I went to Ai Khanoum, a majestic natural escarpment at the confluence of the Amu Darya and the Kokcha rivers. In 1963 French archaeologists discovered the remains of a fabulous and wealthy Hellenistic city, complete, Martin Ewans writes, “with a citadel, palace, temples and a gymnasium,” that “appears to have been sacked and burnt at the end of the second century BC.” It is once again in the middle of a war. Soldiers wait for the offensive to begin while a tank, dug into position, fires off odd rounds at the Taliban about a mile away. This is a rear position, but significantly the soldiers here, as everywhere else along these front lines, are both Tajik and Uzbek plus a sprinkling from other Afghan ethnic groups, including Pashtuns who have turned against the Taliban. They also include old enemies. I met former members of Mujahideen groups who were now fighting next to Afghans who had themselves years ago fought with the Soviets against the Mujahideen.

I caught a ride on the back of a truck loaded with soldiers going to their positions. Some were in uniform but others were wearing baggy pajama-style outfits, with pinstriped or checked waistcoats. The sturdy Russian truck lumbered across the Kokcha River and took us first to another escarpment at Kuruk. Here a spotter was directing fire on Taliban positions from artillery on another hill. “Down a hundred meters! That’s it!”

Then I drove for miles down the dusty track that lies behind the Kalakata hills. Here the front line is strung along the hilltops. It was eerily quiet except for the desultory exchange of the odd tank or artillery shell. It was also clear that almost everything was now in place for a major push to try to break Taliban lines. In otherwise empty mud-brick villages hundreds of soldiers were living in small barracks compounds which would not have looked out of place on the set of a 1920s film about the French Foreign Legion. At the barracks of Mazar-e-Sharif 01 (“zero-one”) Brigade, the soldiers, refugees from Taliban-controlled territory, were making eight-foot-long rakes. When the offensive comes, the first troops to advance will be armed with these, which they will use to clear Taliban mines lying in their path. All of these men are full-time soldiers. They are housed and fed and paid between $12 and $20 a month.

As dozens of his soldiers crowded around General Abdul Manon, the leader of the 01 Brigade sat cross-legged on the floor. “We have been fighting the Taliban and terrorism for six years, but the world did not know about their dangers. Now we hope that the UN and the whole world will fight against them and soon peace will come.” On the wall behind him a slogan was written in charcoal: “We are waiting for tomorrow’s victory over the Taliban! Our Taliban brothers, the traitors, have sold our country to the foreigners!” General Manon said that his hope was that the US air strikes would “destroy their army—then only bin Laden will be left. He will be alone and have nowhere to hide.”

General Manon, who fought on the side of the Russians during the Soviet war, said he believed that desertions were diminishing Taliban ranks, a statement which was of course impossible to verify. “They want to fight America,” he said, “but they don’t have antiaircraft guns or good enough weapons.” Ten minutes’ walk from his headquarters, his men have set up positions at the top of a very steep hill. They have dug trenches and sandbagged their bunkers in readiness for action. Peering across the valley, you can see a landscape pockmarked with shell craters.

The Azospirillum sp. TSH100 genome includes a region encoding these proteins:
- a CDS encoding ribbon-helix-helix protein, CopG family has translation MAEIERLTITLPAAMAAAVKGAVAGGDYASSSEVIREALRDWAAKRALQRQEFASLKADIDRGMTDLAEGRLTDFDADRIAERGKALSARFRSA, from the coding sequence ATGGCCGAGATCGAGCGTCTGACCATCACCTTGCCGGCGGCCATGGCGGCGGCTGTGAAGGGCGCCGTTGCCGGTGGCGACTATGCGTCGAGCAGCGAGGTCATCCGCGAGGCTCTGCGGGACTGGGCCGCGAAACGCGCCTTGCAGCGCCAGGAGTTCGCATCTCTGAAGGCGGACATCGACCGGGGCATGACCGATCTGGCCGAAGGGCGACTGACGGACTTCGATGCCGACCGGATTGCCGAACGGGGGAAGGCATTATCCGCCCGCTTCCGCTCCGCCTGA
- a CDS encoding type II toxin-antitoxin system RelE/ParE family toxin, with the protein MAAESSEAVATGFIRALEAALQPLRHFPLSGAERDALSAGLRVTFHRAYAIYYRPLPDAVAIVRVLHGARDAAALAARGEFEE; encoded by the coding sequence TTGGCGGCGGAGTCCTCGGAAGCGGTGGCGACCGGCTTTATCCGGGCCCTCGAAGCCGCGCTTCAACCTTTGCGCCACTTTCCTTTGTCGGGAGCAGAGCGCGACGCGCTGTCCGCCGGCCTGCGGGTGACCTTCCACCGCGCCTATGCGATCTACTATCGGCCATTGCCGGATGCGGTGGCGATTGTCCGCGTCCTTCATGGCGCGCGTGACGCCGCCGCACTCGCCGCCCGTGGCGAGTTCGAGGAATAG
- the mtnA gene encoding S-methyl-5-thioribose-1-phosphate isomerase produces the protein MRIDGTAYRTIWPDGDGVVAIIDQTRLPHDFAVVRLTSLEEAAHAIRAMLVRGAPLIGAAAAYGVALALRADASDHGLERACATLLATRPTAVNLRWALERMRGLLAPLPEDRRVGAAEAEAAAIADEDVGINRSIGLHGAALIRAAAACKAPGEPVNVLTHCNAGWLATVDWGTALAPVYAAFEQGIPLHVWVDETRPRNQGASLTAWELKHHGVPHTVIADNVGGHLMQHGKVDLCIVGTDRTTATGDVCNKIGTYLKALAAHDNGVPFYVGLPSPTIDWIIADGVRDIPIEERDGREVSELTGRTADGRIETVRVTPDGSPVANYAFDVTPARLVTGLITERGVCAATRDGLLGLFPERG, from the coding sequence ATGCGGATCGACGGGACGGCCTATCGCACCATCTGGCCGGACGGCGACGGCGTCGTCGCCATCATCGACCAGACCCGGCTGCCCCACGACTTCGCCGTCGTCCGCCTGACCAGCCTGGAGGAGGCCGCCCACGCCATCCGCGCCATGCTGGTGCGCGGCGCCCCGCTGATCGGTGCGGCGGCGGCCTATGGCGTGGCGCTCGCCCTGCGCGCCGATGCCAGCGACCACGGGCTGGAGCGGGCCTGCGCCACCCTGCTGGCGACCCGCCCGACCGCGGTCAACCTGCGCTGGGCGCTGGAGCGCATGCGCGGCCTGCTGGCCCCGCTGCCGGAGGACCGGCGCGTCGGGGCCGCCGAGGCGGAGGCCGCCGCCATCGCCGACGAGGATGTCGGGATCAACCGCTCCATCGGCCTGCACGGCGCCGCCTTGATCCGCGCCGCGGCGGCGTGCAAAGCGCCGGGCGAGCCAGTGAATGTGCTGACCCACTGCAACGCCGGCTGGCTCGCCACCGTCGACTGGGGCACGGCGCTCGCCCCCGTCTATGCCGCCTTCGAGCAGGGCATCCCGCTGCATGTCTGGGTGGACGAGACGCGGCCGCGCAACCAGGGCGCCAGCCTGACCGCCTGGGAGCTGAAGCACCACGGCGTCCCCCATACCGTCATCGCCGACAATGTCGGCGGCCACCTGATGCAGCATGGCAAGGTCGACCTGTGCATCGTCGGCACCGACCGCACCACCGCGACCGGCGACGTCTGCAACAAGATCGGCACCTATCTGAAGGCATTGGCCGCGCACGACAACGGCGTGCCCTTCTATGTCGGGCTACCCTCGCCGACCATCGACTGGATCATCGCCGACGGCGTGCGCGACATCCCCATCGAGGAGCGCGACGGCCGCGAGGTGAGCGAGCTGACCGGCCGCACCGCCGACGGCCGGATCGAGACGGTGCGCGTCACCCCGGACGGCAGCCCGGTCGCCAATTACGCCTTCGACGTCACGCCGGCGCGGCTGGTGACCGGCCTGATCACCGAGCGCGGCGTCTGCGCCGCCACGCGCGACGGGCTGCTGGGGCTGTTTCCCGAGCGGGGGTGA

Less than a mile away two figures could be seen moving on the top of a facing hill. “Dushman! Dushman!” (Enemy! Enemy!) the soldiers shouted before loosing off rounds from heavy machine guns. Barely a minute later the Taliban fired back. As I sprinted for shelter and fell into the deep dust of the trenches, the crowd of thirty or so accompanying soldiers broke out in hysterical laughter, before taking cover themselves. As the firing died down they ran back down the hill to safety, whooping and screaming like kids plunging down a roller coaster at a funfair.

If they survive the coming storm General Manon says that he and his men, some of whom, like himself, have been fighting for the last twenty-two years without a break, want to go home to Mazar-e-Sharif. And then, he says, “if people agree, I hope we will have a good government. Our people are hungry for peace. We hope that then we will be able to put our guns away and grow food, build roads, build schools, and build hospitals.”


For the last few weeks there has been speculation by Western analysts about whether the US and Britain will try to invade Afghanistan, using bases in Uzbekistan and Tajikistan. An invasion with sizable ground forces seems unlikely and may be doomed to repeat the lessons of history, which in this part of the world can be summed up, “Don’t invade Afghanistan.” I met a man who said, “Are your soldiers coming here to Afghanistan? They can help us for a while, OK, but not if they come to live here.” A well-informed Afghan intellectual, who asked not to be named, said, “I don’t think these soldiers will come. It would completely change the dynamic of the situation and it would bring people together to fight the foreigners.” Before I left London I had called Tom Carew, who led missions into Afghanistan for Britain’s special forces, the SAS, during the war with the Soviet forces, and asked him about the prospects of US and British troops. Carew is the author of the highly readable and revealing book called Jihad: The Secret War in Afghanistan. He said, “You can’t even look at an Afghan woman so you can imagine what it would be like bringing in your average squaddie [ordinary soldier] to Afghan- istan! All the Afghans would go: ‘Whoa! Here come the infidels again,’ and all get together and jump on them.”